During an election campaign, the civil service can get a bit forgotten about. But its relationship with the political process is, for those of us on the outside, worth thinking about. Handled in the right way, understanding and beginning to engage with civil servants during a campaign can have benefits later on.
The very top of the civil service will have prepared for what happens next. By convention, every official opposition gets the chance to meet senior civil servants and outline its programme for government. For two elections in the first decade of the century, this convention was politely respected with no expectation of William Hague or Michael Howard bothering the Number 10 decorators. But in 2010 the prospect of change was very real and it was much more important for Whitehall to understand the policy platform that a Cameron government would implement.
Even then, much of this was confined to a small number of officials behind closed doors. For most of the civil service, the normal business of government goes on through election campaigns. Ministers continue to have functions which the department is there to discharge. And they remain ministers until the Queen invites someone to form a government, who then in turn makes the new appointments.
This means that the machinery of government must remain in place, and in theory it has plenty of work to do. The reality, though, is that the pace of life slows substantially. With political masters out on the campaign trail, the demand for policy analysis, speeches, briefing and correspondence dries up. The work done to support parliamentary activity also stops.
What’s more, pre-election purdah means that much of what the government wants to do is not possible. Big policy announcements can only be made by consensus with the opposition, meaning this is a rare occurrence. Even public appearances by officials at conferences or external meetings pretty much stop (although sensible officials interpret these rules with some common sense – nobody ever won or lost an election because a civil servant gave a presentation to fourteen people in a hotel suite).
So government departments do what any office would do in the circumstances: take things easy, catch up on admin, bond as a team and watch things unfold.
During the rest of the electoral cycle, many civil servants pay remarkably little attention to party politics. But during an election campaign, officials will read the papers pretty closely (online or buying their own; budgets no longer stretch to copies in the office). Typically, they exhibit three emotional responses to what they see.
First, weariness. Cynical officials with years of experience of how difficult the business of government can be tend to look at party political promises with an unforgiving eye. Often the work of special advisers (or ‘teenage scribblers’ as I often heard them called), these pat solutions for long-standing problems are met with some scepticism. This can usually be ironed out once these ideas become proper government policy, but there is always a period of tutting at the impracticality of what is in the manifestos.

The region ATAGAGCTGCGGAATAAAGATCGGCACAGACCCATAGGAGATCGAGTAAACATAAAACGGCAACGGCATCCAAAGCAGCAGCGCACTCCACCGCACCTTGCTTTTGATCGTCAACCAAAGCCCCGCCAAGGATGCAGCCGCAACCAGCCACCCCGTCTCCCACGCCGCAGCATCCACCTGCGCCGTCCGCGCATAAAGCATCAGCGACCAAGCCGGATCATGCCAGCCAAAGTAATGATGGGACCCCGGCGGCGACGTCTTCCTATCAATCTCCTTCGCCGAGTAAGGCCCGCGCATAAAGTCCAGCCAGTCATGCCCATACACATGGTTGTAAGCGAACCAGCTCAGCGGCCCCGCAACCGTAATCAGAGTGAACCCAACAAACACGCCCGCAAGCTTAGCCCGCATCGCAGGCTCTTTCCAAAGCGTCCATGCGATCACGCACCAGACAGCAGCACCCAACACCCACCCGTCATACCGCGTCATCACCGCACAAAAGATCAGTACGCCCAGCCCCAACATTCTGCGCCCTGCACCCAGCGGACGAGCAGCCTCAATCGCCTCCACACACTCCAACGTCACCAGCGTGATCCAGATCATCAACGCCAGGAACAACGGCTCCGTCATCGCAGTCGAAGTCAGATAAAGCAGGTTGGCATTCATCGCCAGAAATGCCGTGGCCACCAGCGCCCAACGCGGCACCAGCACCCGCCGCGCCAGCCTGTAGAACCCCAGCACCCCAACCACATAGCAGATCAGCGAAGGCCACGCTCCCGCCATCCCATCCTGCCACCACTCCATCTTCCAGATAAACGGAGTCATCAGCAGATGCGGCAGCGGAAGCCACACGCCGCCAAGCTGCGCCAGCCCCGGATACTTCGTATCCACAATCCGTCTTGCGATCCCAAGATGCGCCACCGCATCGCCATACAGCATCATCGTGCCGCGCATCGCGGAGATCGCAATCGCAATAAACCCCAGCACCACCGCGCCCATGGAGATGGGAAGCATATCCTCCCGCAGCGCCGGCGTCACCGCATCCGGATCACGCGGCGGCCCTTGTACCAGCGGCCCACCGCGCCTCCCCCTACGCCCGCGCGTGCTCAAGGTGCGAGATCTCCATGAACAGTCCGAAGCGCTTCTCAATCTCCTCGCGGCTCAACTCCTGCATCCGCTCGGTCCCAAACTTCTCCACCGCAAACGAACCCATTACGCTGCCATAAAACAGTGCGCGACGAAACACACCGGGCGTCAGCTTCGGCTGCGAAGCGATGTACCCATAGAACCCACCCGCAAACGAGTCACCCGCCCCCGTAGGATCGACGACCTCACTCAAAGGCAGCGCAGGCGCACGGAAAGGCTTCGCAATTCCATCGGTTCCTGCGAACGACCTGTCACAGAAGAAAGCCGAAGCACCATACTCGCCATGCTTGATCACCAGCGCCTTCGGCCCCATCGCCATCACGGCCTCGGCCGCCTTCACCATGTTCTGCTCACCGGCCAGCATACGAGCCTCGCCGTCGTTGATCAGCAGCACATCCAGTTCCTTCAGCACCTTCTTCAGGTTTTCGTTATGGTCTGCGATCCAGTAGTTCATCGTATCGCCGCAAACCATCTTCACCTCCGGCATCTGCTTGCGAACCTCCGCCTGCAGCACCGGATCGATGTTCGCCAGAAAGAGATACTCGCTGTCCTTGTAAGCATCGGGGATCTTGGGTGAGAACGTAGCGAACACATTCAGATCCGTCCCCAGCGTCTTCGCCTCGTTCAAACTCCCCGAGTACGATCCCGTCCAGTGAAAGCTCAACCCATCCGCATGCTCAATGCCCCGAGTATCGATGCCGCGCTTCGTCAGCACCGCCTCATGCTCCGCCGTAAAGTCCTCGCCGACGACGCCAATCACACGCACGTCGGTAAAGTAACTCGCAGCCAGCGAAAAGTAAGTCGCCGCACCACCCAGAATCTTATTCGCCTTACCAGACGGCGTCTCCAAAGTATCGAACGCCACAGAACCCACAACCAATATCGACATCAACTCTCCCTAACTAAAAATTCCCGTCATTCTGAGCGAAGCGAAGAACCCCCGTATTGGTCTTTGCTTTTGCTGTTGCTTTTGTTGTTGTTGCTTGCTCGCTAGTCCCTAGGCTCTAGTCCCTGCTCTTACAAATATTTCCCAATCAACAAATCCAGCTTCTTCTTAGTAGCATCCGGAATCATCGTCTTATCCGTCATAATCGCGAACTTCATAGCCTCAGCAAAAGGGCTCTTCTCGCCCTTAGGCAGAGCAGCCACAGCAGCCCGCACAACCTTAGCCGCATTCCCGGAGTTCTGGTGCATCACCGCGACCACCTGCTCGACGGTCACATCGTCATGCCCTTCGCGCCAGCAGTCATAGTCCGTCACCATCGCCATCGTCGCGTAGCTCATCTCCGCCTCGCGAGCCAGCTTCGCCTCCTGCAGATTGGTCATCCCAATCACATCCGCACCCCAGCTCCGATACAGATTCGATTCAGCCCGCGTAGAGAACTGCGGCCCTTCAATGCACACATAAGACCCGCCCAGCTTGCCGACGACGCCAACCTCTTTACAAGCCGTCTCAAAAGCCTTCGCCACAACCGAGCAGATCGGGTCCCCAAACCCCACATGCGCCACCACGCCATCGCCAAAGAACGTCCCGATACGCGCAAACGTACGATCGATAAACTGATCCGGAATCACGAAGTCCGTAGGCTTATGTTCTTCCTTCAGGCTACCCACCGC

Second, trepidation. Incoming ministers and special advisers like to complain about departments’ tendency to amass power, claim budget and extend missions. This can be massively irritating to political leaders who would much prefer their department did a few things really well and for less money, and left unchecked it represents Whitehall at its worst.
But at the same time, this is an entirely natural response which politicians would do well to understand. If you work in a department, you would like to know whether that department will still be there the week after the election. You want to feel that the work you do is recognised, and to know that you will be given the tools to do it to a really high standard. At heart, civil servants want to feel their work is important. And politicians should consider what the opposite might look like. A department which is eager to rush to its own demise, or at least meekly accepts any reduction in its importance, is unlikely to provide a strong backing to its secretary of state.
The third, more positive emotion is excitement. The arrival of new ministers, or an entire new government, can be a big moment of energy for civil servants. New faces, new ideas and a fresh start can provide a really positive atmosphere. This is even the case where the policy these ministers bring is a total reversal of what has gone before. On occasion, civil servants feel very attached to a particular policy, and feel defensive about its deconstruction. But on the whole, they are remarkably adaptive to changes in direction, and will be quite happy to spend a period undoing their own work.
All of which is worth knowing about and understanding. In each case, the civil service is waiting to follow where its political masters lead. But amidst all of this, there are some things the civil service can do that politicians cannot.
Where something major is in view that will require significant government effort, but is not yet an urgent priority, Whitehall is occasionally better equipped than Westminster to gear itself up. Some issues are very deliberately postponed until after the election, meaning political engagement is impossible. But in a quiet way, officials can anticipate the big issues and at least plan to face them, even if making decisions is a way off. Talking to them will not produce big decisions but can lay the ground for how decisions are framed some way in the future.
So election year is an opportunity to take stock, prepare and adapt – whether defensively or proactively. Civil servants can seem over-formal, or mistrustful or even just shy. But the period before the election provides a genuine opportunity to help the civil service help you in the period afterwards.